On the one hand, not all rural areas have access to chain department stores (most villages have a population of less than 200 people, and the quality of road connections is problematic). On the other hand, areas where enough of own food is produced have a larger share of households that can afford a complete diet.

“In Russia, average balanced diet indicators are high”, Professor Shagayda said in conclusion. “Nevertheless, if we look at a population group breakdown, these never reach 100%. I have never calculated how many people in the Russian Federation live on two dollars per day. I thought there were none. It turned out, however, that their share was significant, although we have largely achieved food self-sufficiency.”

Professor Sergey Kiselev, Head of the Agrarian Economics Department at the Faculty of Economics of the Lomonosov Moscow State University, commented on projections about global agrarian sector development and food security in 2024. “First off, in terms of growth rates the global situation is not particularly favourable, which surely will affect food security. It will not improve in 2024. Second, I hope that the food security indicator will not drop to the level of the early 2000s, but in the near future it will deteriorate – not critically, but it will. Third, this situation is determined by the fact that conflicts are breaking out all over the world, and their number is rising."

Then Professor Kiselev elaborated on methodological gaps in the reports. The report on “The State of Food Security and Nutrition in the World 2023” (SOFI 2023) speaks about costs and expenses. The True Cost Accounting (TCA) section should include true costs and benefits, but there is no list of benefits for agriculture.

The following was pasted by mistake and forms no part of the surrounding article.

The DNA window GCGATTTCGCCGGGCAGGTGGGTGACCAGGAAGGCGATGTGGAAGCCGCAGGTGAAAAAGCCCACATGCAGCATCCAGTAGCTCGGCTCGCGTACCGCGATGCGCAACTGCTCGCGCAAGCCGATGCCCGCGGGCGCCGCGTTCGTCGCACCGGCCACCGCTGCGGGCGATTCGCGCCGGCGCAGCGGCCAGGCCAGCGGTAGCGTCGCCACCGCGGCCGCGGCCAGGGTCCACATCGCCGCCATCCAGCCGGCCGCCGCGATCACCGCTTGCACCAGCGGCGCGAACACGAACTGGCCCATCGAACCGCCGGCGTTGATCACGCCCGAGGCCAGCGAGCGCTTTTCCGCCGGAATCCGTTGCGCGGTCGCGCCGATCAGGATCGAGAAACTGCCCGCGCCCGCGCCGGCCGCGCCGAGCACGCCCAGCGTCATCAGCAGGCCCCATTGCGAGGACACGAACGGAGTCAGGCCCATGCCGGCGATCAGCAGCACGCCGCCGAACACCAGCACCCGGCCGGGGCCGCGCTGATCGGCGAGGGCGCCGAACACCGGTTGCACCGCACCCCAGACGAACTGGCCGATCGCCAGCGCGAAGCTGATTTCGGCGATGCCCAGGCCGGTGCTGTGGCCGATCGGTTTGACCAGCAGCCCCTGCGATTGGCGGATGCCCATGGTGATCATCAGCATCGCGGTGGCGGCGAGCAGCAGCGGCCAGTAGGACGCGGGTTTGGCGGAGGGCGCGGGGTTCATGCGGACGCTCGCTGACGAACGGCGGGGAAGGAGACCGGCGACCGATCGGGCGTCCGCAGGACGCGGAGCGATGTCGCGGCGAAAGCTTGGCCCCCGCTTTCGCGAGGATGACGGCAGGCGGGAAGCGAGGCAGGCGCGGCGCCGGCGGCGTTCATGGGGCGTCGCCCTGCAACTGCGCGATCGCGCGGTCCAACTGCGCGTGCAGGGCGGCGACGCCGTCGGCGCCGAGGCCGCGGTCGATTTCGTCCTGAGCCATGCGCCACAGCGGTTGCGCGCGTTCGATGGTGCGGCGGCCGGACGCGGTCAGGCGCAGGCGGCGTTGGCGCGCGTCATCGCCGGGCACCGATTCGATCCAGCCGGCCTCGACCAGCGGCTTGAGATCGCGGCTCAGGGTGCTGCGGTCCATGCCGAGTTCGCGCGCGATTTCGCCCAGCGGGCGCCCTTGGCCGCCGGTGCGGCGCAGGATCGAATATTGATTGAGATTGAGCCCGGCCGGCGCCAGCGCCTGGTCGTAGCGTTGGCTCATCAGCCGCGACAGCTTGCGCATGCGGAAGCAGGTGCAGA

Furthermore, Professor Kiselev went on, “the level of negative costs for developed countries, that is, for high-income countries, has been downplayed. The methodology employed by FAO experts virtually does not include any negative costs relating to, for example, packaging and in particular, the use of plastics. Answers to questions on food prices trends are diplomatic and evasive. No indication has been provided as to the areas of statistics that need to be further developed in order to continue research in this field.”

...The discussion among experts at the Central Scientific Agricultural Library (CSAL), which brought together over 100 specialists (including online participants), has clearly demonstrated the relevance of a scientific approach, in particular of a critical one, to analyse statistical data on such a top-of-the-agenda issue as global and national food security, as well as the criteria of its achievement that may vary along with the geopolitical and economic reality.